Originally posted by coach1299 View Post
                So legaly speaking what would you say if you came across me with police ID (retired) and a retired LEO state carry permit to go with it. I'm sure most guys would be fine with that, but if you went to the letter of the law where would I stand?
                That is letter of the law. Thats all you need.
                The early bird may get the worm, but the second mouse gets the cheese.

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                • #9
                  Originally posted by Monkeybomb View Post
                  That is letter of the law. Thats all you need.
                  ok thanks

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                  • #10
                    What did the retired off duty officer due that got him in a position that caused another officer to find the authorized off duty weapon? I've had numerous encounters with officers out of state. I don't walk up to him and say, "Hey brother, I'm packing..."

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                    • #11
                      Originally posted by phillyrube View Post
                      What did the retired off duty officer due that got him in a position that caused another officer to find the authorized off duty weapon? I've had numerous encounters with officers out of state. I don't walk up to him and say, "Hey brother, I'm packing..."
                      I've never had any encounters, and don't know of any except a fellow officer that was pulled over for speeding in Florida, and when he ID himself the officer asked "are you carrying a gun?" My friend felt like he was in a predicament because this was prior to HR218, and my friend said: "do you really want an answer?" and with that the cop kind of caught on and stopped with the gun questioning, and went on to give him a hard time about speeding, but I don't thik that he wrote him. The issue here is not what someone did because no one has done anything to speak of that I know, but rather how it would be viewed from a legal standpoint if an officer was involved in an incident with his gun, and BTW there are some guys like this one mentioned above that like to stir the pot when they don't have to, and it's a good idea to be ready to deal with that in the unlikely event that you run into it.

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                      • #12
                        Originally posted by coach1299 View Post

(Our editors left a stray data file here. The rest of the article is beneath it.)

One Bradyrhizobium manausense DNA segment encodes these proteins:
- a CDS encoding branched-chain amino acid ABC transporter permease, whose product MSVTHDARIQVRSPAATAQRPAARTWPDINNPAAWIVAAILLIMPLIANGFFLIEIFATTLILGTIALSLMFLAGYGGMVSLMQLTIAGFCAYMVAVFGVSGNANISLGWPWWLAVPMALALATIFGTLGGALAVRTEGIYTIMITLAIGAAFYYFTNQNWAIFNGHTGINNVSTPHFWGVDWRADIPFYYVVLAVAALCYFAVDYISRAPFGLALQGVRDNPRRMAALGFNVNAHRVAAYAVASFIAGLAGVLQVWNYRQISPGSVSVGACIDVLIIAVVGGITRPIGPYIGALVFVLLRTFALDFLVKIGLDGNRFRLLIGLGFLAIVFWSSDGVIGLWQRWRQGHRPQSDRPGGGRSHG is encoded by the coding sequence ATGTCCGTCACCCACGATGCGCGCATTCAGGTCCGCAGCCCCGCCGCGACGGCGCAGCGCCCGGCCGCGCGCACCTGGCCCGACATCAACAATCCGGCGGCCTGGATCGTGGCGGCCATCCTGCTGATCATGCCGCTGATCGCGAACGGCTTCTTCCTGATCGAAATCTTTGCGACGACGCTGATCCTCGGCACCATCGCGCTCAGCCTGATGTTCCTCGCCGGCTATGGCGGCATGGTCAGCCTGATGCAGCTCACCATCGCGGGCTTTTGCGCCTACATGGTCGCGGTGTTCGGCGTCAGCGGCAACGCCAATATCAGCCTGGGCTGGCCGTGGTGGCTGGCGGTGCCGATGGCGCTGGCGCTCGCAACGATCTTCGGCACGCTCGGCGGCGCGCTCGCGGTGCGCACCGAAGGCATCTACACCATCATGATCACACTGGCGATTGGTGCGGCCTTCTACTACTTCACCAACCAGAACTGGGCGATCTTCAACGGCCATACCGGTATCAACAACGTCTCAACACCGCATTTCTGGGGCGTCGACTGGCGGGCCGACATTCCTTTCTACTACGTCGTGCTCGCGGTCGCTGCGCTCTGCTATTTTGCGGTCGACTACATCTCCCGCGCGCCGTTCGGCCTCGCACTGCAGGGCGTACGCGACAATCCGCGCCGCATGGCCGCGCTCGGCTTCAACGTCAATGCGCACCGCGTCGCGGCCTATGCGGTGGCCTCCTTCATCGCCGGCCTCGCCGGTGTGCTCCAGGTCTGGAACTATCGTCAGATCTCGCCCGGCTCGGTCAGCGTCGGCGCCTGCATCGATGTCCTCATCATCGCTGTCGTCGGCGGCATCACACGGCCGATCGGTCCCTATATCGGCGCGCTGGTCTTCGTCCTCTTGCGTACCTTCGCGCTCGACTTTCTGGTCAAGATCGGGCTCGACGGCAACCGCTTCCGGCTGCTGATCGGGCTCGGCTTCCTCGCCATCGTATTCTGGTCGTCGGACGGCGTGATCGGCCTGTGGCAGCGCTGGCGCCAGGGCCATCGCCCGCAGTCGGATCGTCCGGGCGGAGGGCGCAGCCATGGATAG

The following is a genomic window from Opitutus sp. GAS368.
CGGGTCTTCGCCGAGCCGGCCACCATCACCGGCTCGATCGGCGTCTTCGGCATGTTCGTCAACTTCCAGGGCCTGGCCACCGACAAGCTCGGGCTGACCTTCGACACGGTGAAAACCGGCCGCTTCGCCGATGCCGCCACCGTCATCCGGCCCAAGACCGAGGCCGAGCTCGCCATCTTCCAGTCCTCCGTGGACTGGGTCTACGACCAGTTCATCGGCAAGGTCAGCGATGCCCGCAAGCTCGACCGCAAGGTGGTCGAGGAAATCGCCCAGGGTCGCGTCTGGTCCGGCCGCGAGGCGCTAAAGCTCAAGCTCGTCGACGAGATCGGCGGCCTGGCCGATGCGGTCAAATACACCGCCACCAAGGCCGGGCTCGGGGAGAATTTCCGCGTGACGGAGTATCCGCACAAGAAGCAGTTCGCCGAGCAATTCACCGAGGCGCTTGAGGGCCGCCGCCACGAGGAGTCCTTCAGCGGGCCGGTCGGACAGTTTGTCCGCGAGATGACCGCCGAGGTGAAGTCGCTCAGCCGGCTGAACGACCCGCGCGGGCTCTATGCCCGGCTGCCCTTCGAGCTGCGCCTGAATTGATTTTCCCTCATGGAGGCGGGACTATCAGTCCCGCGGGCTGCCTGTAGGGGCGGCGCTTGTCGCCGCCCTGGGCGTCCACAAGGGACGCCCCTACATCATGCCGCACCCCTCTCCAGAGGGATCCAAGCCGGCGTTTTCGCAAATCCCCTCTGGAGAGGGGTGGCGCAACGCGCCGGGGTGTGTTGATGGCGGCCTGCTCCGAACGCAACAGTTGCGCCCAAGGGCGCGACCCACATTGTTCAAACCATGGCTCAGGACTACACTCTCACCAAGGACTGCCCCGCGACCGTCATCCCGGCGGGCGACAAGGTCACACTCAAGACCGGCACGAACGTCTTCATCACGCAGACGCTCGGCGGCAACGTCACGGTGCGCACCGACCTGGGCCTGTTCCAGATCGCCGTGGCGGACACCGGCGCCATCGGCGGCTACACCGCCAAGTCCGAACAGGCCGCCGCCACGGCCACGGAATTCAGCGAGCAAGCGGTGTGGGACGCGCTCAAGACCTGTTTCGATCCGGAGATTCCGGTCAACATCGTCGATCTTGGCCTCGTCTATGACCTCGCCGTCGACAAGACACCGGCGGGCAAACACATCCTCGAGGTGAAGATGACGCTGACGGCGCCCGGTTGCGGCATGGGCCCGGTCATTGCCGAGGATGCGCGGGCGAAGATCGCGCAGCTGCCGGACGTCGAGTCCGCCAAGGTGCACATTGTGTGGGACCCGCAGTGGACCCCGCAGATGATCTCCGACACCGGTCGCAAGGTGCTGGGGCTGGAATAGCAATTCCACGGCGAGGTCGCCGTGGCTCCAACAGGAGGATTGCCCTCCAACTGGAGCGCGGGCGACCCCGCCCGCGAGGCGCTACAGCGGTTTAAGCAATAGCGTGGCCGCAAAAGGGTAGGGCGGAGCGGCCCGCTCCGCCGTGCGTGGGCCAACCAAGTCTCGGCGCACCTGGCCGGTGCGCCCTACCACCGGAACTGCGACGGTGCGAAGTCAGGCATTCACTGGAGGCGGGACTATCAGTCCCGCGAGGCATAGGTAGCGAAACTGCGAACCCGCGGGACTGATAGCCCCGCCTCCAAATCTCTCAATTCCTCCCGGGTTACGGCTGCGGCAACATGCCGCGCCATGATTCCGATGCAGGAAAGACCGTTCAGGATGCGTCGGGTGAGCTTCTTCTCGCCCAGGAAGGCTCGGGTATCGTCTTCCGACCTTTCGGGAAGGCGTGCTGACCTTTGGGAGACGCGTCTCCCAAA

Is everyone familiar with HR218 yet? If you said WTF is that, than I guess you're not. I hope by now everone is aware of federal law HR218 that allows LEO's and retired LEO"s to carry anywhere in the US anytime. This might sound stupid because you would think that everyone knows about it, but I continue to hear horror stories that guys are still running into problems out of state. I never bothered a LEO form anywhere before this rule, but why is this still unclear in some situations? I heard that some states refuse to honor it. I can't see how they can do that because it would be like not honoring the carry rights of a federal LEO. I apologize if this an old issue and an old thread, because I'm new on this forum, but I hope that all cops can get on board with this and get it clear so we don't have to worry about getting arrested out of state. Any thoughts or info from your state please?

                        Wow, are you confused. HR 218 is passe! It is the "Law Enforcement Officers Safety Act." The Act, now called the Law Enforcement Officers Safety Act of 2004 - 18 USC 926B/18 USC 926C

                        And, yes, there are still issues and that is why the FOP and a number of LE associations have approached their legislators for revisions, additions, corrections and deletions.

                        Here is an excerpt from the FOP newsletter of Spring 2009 and was written by Les Coll of FOP Lodge #1 - Los Angeles County.

                        As of 2009, 48 states have laws permitting CCW if the circumstances
                        merit it. Forty states have Right To Carry (RTC) laws. Thirtysix
                        have “shall issue” permit laws (including Alaska and Vermont,
                        which allow CCW without a permit). California has what is called
                        a “discretionary issue” law, which allows the different agencies statewide
                        to issue or deny CCW permits as they choose. The National
                        FOP is already working with sponsors for the 2009 legislative effort
                        to address some of the issues with H.R. 218, but even if proposed
                        legislation is adopted, the anti-gun crowd will not give up.